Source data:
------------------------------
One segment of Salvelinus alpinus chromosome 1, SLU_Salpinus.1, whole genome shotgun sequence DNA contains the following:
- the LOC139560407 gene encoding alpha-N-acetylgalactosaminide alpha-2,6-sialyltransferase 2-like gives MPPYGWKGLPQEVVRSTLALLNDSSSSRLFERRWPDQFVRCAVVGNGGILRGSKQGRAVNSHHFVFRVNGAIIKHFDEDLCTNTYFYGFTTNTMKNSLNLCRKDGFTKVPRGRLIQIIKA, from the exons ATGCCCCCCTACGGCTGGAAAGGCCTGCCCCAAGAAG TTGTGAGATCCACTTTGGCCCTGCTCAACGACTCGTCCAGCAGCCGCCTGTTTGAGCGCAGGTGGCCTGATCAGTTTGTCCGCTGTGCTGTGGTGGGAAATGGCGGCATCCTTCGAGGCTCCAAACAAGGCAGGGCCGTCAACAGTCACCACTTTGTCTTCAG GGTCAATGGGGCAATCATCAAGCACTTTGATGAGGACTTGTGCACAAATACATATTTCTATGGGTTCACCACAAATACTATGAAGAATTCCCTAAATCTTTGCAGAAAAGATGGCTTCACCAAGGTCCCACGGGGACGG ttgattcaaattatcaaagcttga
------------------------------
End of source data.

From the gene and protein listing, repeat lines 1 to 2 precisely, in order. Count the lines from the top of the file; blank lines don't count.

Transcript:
One segment of Salvelinus alpinus chromosome 1, SLU_Salpinus.1, whole genome shotgun sequence DNA contains the following:
- the LOC139560407 gene encoding alpha-N-acetylgalactosaminide alpha-2,6-sialyltransferase 2-like gives MPPYGWKGLPQEVVRSTLALLNDSSSSRLFERRWPDQFVRCAVVGNGGILRGSKQGRAVNSHHFVFRVNGAIIKHFDEDLCTNTYFYGFTTNTMKNSLNLCRKDGFTKVPRGRLIQIIKA, from the exons ATGCCCCCCTACGGCTGGAAAGGCCTGCCCCAAGAAG TTGTGAGATCCACTTTGGCCCTGCTCAACGACTCGTCCAGCAGCCGCCTGTTTGAGCGCAGGTGGCCTGATCAGTTTGTCCGCTGTGCTGTGGTGGGAAATGGCGGCATCCTTCGAGGCTCCAAACAAGGCAGGGCCGTCAACAGTCACCACTTTGTCTTCAG GGTCAATGGGGCAATCATCAAGCACTTTGATGAGGACTTGTGCACAAATACATATTTCTATGGGTTCACCACAAATACTATGAAGAATTCCCTAAATCTTTGCAGAAAAGATGGCTTCACCAAGGTCCCACGGGGACGG ttgattcaaattatcaaagcttga